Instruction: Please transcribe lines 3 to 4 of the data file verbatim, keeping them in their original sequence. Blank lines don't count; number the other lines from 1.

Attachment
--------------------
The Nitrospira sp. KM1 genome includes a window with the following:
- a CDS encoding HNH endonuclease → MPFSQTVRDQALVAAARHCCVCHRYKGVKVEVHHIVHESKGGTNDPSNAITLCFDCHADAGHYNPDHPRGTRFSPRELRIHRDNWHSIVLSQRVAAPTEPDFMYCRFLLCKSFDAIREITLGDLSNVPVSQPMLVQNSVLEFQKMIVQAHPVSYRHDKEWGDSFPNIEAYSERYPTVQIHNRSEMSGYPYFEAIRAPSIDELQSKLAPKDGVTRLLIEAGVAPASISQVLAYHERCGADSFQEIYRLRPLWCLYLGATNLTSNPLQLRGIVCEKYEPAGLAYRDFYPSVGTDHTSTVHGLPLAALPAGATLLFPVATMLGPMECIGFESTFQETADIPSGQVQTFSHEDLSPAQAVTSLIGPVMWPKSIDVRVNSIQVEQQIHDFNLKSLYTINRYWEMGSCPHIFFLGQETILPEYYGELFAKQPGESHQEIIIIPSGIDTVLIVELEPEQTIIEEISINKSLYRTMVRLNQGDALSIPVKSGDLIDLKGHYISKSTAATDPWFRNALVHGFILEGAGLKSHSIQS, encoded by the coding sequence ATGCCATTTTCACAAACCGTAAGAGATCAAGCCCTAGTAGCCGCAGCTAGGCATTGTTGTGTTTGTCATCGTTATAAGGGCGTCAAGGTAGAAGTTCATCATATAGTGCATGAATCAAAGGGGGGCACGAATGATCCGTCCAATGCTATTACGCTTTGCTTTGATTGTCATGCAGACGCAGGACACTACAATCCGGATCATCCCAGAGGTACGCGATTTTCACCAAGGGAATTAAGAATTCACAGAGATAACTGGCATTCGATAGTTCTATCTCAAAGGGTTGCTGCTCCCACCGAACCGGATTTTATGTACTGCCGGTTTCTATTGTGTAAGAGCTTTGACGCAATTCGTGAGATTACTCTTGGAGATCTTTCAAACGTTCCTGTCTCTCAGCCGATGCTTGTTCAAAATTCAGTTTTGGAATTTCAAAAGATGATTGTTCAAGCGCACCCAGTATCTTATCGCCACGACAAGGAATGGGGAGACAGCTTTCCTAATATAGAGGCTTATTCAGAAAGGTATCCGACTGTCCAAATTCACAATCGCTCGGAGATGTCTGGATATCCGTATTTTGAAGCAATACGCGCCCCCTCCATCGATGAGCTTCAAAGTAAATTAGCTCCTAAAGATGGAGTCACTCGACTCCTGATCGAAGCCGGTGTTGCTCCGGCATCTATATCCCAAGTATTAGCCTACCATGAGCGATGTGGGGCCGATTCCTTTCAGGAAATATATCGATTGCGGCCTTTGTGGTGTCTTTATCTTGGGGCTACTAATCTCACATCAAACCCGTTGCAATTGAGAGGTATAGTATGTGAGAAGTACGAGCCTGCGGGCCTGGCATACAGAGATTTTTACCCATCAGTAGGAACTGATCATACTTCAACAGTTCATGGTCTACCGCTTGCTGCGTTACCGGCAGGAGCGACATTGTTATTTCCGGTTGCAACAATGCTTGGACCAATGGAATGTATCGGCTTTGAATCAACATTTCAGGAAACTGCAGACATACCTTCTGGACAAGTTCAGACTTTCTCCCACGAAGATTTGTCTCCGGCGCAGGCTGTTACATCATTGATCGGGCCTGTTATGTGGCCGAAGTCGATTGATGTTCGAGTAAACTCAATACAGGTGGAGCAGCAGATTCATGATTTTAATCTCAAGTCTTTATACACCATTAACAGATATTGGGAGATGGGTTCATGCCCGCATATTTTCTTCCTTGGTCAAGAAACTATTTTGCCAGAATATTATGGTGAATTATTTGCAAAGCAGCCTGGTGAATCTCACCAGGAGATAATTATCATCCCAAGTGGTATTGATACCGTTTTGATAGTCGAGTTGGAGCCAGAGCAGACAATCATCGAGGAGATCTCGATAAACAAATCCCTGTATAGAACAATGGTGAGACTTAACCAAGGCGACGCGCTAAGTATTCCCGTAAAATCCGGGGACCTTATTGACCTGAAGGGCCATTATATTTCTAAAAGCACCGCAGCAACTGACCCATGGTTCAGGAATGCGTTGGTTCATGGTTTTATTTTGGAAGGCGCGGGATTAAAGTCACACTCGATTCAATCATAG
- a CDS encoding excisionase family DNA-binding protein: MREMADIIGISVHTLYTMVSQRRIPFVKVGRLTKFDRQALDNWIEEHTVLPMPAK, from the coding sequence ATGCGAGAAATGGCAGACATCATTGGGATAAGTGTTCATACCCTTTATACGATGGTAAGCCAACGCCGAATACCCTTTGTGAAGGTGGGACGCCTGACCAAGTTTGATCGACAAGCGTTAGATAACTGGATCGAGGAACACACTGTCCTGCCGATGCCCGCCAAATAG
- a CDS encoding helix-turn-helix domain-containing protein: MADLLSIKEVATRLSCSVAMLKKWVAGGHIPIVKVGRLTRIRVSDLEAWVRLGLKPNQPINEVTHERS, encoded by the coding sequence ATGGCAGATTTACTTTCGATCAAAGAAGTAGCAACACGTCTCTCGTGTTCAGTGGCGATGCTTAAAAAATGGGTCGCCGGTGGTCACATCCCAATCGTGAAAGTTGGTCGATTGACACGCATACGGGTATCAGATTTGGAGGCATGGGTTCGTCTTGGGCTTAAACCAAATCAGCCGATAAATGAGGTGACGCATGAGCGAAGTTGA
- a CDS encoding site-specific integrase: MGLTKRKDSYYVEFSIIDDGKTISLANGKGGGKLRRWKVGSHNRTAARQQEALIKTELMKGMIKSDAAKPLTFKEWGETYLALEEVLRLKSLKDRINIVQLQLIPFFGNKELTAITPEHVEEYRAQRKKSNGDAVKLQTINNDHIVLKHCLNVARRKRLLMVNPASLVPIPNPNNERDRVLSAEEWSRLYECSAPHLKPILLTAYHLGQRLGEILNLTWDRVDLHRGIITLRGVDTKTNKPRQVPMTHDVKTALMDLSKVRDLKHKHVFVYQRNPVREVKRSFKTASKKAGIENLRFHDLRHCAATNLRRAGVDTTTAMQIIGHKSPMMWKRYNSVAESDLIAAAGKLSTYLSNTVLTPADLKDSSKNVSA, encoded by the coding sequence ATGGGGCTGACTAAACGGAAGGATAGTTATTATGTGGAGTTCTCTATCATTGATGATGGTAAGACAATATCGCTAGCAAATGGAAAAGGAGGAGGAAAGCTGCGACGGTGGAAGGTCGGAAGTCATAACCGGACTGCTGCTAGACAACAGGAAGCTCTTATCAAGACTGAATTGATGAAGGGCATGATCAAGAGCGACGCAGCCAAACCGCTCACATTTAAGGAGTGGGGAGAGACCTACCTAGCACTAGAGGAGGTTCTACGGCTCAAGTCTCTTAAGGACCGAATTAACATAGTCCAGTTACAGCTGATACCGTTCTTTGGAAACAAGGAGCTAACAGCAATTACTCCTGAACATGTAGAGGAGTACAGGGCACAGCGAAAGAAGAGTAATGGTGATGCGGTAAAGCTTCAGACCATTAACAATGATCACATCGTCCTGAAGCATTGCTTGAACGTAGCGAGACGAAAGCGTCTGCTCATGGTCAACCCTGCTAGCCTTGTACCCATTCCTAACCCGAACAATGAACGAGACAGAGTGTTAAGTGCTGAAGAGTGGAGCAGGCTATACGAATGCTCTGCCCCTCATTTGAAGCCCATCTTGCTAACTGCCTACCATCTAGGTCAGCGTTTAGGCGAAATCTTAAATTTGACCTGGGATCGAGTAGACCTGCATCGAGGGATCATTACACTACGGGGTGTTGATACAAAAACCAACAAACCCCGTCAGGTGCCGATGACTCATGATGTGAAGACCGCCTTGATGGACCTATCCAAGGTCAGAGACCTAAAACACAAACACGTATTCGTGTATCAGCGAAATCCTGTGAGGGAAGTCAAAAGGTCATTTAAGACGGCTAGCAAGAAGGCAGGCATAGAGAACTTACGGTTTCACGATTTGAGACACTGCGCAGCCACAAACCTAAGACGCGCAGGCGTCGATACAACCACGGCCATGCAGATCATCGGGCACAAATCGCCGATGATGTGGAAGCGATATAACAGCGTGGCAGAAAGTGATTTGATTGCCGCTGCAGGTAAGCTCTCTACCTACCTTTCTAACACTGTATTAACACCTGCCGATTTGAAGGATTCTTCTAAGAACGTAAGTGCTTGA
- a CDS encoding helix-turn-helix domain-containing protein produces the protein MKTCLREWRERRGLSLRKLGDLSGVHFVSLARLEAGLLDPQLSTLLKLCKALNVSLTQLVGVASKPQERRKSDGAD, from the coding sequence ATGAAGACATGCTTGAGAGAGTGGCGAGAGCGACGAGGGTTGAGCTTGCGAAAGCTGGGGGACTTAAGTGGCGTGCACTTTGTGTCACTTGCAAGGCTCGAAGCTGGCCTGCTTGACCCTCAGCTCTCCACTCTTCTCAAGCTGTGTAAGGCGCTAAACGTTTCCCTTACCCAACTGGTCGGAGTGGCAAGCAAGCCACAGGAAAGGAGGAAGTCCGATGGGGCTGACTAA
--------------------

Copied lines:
- a CDS encoding excisionase family DNA-binding protein: MREMADIIGISVHTLYTMVSQRRIPFVKVGRLTKFDRQALDNWIEEHTVLPMPAK, from the coding sequence ATGCGAGAAATGGCAGACATCATTGGGATAAGTGTTCATACCCTTTATACGATGGTAAGCCAACGCCGAATACCCTTTGTGAAGGTGGGACGCCTGACCAAGTTTGATCGACAAGCGTTAGATAACTGGATCGAGGAACACACTGTCCTGCCGATGCCCGCCAAATAG
- a CDS encoding helix-turn-helix domain-containing protein: MADLLSIKEVATRLSCSVAMLKKWVAGGHIPIVKVGRLTRIRVSDLEAWVRLGLKPNQPINEVTHERS, encoded by the coding sequence ATGGCAGATTTACTTTCGATCAAAGAAGTAGCAACACGTCTCTCGTGTTCAGTGGCGATGCTTAAAAAATGGGTCGCCGGTGGTCACATCCCAATCGTGAAAGTTGGTCGATTGACACGCATACGGGTATCAGATTTGGAGGCATGGGTTCGTCTTGGGCTTAAACCAAATCAGCCGATAAATGAGGTGACGCATGAGCGAAGTTGA